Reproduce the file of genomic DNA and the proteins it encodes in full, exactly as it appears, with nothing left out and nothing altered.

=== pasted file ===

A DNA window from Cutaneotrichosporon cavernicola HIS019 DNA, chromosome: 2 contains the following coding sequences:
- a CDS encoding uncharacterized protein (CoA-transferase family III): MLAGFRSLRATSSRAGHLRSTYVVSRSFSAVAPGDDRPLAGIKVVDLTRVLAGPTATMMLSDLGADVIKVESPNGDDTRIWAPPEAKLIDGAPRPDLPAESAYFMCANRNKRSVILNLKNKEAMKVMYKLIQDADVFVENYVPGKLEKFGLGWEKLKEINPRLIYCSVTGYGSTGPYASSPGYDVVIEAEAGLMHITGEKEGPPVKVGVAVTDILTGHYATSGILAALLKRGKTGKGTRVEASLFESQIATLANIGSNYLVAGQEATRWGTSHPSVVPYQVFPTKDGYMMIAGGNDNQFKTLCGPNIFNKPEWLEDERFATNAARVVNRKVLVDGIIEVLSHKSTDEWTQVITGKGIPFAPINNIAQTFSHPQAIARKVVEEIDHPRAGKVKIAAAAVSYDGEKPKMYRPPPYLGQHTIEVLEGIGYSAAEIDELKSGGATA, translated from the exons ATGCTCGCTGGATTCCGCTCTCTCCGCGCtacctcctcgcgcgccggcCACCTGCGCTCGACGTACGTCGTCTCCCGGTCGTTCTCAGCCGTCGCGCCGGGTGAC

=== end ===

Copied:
A DNA window from Cutaneotrichosporon cavernicola HIS019 DNA, chromosome: 2 contains the following coding sequences:
- a CDS encoding uncharacterized protein (CoA-transferase family III): MLAGFRSLRATSSRAGHLRSTYVVSRSFSAVAPGDDRPLAGIKVVDLTRVLAGPTATMMLSDLGADVIKVESPNGDDTRIWAPPEAKLIDGAPRPDLPAESAYFMCANRNKRSVILNLKNKEAMKVMYKLIQDADVFVENYVPGKLEKFGLGWEKLKEINPRLIYCSVTGYGSTGPYASSPGYDVVIEAEAGLMHITGEKEGPPVKVGVAVTDILTGHYATSGILAALLKRGKTGKGTRVEASLFESQIATLANIGSNYLVAGQEATRWGTSHPSVVPYQVFPTKDGYMMIAGGNDNQFKTLCGPNIFNKPEWLEDERFATNAARVVNRKVLVDGIIEVLSHKSTDEWTQVITGKGIPFAPINNIAQTFSHPQAIARKVVEEIDHPRAGKVKIAAAAVSYDGEKPKMYRPPPYLGQHTIEVLEGIGYSAAEIDELKSGGATA, translated from the exons ATGCTCGCTGGATTCCGCTCTCTCCGCGCtacctcctcgcgcgccggcCACCTGCGCTCGACGTACGTCGTCTCCCGGTCGTTCTCAGCCGTCGCGCCGGGTGAC